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THE PHANTOM RICKSHAW AND OTHER GHOST STORIES (Rudyard Kipling) online
THE MAN WHO WOULD BE KING
I remember that there had once come to the office a blind man with a knotted twig, and a piece of string which he wound round the twig according to some cipher of his own. He could, after the lapse of days or hours, repeat the sentence which he had reeled up. He had reduced the alphabet to eleven primitive sounds, and tried to teach me his method, but I could not understand.
"I sent that letter to Dravot," said Carnehan, "and told him to come back because this Kingdom was growing too big for me to handle; and then I struck for the first valley, to see how the priests were working. They called the village we took along with the Chief, Bashkai, and the first village we took, Er-Heb. The priests at Er-Heb was doing all right, but they had a lot of pending cases about land to show me, and some men from another village had been firing arrows at night. I went out and looked for that village, and fired four rounds at it from a thousand yards. That used all the cartridges I cared to spend, and I waited for Dravot, who had been away two or three months, and I kept my people quiet.
"One morning I heard the devil's own noise of drums and horns, and Dan Dravot marches down the hill with his Army and a tail of hundreds of men, and, which was the most amazing, a great gold crown on his head. 'My Gord, Carnehan,' says Daniel, 'this is a tremenjus business, and we've got the whole country as far as it's worth having. I am the son of Alexander by Queen Semiramis, and you're my younger brother and a God too! It's the biggest thing we've ever seen. I've been marching and fighting for six weeks with the Army, and every footy little village for fifty miles has come in rejoiceful; and more than that, I've got the key of the whole show, as you'll see, and I've got a crown for you! I told 'em to make two of 'em at a place called Shu, where the gold lies in the rock like suet in mutton. Gold I've seen, and turquoise I've kicked out of the cliffs, and there's garnets in the sands of the river, and here's a chunk of amber that a man brought me. Call up all the priests and, here, take your crown.'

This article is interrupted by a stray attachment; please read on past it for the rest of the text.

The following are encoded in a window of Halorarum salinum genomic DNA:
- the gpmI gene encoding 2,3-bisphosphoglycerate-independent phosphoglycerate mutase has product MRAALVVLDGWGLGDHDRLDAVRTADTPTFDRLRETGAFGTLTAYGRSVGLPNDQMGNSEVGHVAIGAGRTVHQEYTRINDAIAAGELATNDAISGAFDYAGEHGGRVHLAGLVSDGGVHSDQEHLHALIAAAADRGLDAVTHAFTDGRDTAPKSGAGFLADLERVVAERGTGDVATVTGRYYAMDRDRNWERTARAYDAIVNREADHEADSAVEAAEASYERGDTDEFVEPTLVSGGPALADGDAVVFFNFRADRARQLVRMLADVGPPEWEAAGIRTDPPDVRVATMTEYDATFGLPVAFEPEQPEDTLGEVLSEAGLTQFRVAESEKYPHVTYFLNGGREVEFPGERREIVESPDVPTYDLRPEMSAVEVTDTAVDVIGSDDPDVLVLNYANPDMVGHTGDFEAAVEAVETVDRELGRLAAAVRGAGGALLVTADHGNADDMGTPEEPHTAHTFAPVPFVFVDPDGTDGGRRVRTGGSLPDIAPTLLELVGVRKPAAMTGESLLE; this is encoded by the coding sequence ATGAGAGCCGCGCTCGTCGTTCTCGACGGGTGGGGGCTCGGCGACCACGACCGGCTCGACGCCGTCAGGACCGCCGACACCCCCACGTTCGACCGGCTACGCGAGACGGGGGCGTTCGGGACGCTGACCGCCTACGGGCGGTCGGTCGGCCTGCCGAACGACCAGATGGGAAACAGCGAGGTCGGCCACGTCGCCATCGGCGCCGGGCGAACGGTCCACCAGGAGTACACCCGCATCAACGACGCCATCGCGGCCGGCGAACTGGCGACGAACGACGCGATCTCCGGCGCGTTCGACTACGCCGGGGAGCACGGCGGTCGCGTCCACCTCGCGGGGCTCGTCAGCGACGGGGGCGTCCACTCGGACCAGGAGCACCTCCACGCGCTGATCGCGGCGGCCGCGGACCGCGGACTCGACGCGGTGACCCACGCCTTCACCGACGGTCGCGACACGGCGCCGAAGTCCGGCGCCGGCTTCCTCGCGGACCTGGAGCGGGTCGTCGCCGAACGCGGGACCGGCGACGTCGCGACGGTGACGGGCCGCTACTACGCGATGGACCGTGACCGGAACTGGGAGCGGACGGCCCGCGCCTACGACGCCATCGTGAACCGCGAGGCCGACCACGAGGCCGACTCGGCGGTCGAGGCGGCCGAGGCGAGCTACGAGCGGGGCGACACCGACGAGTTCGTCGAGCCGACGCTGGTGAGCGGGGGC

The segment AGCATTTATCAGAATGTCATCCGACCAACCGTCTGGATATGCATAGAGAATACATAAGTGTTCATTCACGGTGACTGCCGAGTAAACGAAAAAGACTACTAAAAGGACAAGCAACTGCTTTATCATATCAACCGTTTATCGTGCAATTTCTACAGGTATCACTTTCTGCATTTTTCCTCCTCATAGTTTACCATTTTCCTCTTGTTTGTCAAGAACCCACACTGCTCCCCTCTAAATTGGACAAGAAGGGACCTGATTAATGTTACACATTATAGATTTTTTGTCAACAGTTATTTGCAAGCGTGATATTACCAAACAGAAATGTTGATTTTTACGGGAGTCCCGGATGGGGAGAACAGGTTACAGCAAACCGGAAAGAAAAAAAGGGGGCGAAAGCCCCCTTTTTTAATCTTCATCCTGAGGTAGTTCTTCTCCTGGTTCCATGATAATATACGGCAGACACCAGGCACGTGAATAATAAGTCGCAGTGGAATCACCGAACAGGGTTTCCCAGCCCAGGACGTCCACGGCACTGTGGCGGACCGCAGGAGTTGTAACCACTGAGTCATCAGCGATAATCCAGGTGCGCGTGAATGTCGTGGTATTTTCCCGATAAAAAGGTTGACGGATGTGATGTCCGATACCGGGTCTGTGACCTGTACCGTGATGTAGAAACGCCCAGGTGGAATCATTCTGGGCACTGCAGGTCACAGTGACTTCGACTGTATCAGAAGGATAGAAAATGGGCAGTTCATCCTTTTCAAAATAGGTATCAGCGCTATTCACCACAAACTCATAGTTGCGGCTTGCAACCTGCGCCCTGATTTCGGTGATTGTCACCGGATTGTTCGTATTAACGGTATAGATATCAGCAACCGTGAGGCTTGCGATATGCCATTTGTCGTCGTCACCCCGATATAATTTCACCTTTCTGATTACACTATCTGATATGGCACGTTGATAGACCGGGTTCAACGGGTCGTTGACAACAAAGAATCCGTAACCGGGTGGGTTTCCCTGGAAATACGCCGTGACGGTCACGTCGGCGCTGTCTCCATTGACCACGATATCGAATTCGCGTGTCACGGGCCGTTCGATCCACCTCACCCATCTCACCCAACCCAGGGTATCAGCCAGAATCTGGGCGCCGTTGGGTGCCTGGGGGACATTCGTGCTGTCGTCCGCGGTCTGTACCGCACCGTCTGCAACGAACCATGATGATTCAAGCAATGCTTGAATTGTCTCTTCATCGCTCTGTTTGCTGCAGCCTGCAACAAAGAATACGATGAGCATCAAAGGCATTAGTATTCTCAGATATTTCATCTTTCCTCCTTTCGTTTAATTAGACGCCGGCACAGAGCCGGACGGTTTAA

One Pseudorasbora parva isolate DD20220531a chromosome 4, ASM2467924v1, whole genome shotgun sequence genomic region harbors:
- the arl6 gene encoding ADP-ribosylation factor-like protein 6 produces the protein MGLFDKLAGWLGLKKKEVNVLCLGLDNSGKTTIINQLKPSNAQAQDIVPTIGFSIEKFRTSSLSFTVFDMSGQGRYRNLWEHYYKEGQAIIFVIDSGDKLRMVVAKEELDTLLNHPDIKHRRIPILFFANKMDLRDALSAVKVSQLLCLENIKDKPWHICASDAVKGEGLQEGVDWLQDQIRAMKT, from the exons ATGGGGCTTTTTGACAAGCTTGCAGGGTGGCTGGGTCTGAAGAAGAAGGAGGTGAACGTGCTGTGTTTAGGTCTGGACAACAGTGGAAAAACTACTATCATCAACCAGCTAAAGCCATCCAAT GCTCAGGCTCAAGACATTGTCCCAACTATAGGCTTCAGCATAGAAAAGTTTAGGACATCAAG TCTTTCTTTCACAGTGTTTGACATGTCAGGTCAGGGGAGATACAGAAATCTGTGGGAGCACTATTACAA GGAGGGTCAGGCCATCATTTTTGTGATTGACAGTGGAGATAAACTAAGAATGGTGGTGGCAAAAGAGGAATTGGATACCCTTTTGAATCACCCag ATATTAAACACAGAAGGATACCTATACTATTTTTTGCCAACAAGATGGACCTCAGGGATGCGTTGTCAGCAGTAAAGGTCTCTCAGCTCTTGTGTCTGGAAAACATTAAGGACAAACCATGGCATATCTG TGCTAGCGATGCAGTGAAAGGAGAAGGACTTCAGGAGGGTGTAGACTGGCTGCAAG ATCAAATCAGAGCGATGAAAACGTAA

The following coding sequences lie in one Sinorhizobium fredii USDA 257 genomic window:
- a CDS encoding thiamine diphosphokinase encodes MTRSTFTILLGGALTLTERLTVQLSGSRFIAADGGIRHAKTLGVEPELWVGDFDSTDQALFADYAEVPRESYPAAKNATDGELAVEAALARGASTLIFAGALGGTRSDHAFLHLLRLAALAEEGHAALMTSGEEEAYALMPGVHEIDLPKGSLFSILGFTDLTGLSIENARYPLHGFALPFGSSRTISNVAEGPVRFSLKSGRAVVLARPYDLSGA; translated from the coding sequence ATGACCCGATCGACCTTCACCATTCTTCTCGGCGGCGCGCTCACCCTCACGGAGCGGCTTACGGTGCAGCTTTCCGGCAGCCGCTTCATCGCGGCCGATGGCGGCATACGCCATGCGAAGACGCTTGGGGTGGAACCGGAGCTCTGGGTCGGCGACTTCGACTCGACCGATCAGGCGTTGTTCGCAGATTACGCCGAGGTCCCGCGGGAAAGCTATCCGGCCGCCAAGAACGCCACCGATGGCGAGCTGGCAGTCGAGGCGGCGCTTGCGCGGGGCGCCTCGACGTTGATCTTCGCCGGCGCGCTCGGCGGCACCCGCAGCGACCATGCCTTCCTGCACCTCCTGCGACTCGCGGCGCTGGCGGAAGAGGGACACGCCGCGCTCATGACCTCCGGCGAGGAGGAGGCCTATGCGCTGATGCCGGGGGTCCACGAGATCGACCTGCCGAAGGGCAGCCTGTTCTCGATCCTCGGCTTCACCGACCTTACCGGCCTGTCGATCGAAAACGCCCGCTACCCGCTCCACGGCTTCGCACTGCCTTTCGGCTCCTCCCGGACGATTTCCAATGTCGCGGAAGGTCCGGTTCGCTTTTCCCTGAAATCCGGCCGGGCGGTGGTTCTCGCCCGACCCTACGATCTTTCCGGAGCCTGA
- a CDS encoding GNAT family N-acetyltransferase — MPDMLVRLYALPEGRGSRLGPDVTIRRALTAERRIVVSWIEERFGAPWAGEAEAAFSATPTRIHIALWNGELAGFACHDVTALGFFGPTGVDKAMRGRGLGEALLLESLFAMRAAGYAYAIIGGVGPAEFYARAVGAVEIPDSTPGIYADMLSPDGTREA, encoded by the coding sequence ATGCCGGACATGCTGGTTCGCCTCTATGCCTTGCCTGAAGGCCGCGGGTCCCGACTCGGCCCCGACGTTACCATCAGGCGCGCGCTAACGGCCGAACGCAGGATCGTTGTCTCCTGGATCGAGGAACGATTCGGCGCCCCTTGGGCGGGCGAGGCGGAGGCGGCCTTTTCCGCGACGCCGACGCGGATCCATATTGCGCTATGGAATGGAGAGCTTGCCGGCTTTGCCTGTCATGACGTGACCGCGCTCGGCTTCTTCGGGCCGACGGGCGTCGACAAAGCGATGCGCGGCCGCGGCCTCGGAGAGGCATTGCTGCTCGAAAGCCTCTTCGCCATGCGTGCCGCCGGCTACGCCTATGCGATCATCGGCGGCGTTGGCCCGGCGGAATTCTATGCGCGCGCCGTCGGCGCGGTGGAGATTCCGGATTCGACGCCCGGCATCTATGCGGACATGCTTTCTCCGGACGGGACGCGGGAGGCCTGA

"One of the men opens a black hair bag, and I slips the crown on. It was too small and too heavy, but I wore it for the glory. Hammered gold it was--five pounds weight, like a hoop of a barrel.
"'Peachey,' says Dravot, 'we don't want to fight no more. The Craft's the trick, so help me!' and he brings forward that same Chief that I left at Bashkai--Billy Fish we called him afterward, because he was so like Billy Fish that drove the big tank-engine at Mach on the Bolan in the old days. 'Shake hands with him,' says Dravot; and I shook hands and nearly dropped, for Billy Fish gave me the Grip. I said nothing, but tried him with the Fellow-craft Grip. He answers all right, and I tried the Master's Grip, but that was a slip. 'A Fellow-craft he is!' I says to Dan. 'Does he know the word?' 'He does,' says Dan, 'and all the priests know. It's a miracle! The Chiefs and the priests can work a Fellow-craft Lodge in a way that's very like ours, and they've cut the marks on the rocks, but they don't know the Third Degree, and they've come to find out. It's Gord's Truth. I've known these long years that the Afghans knew up to the Fellow-craft Degree, but this is a miracle. A God and a Grand Master of the Craft am I, and a Lodge in the Third Degree I will open, and we'll raise the head priests and the Chiefs of the villages.'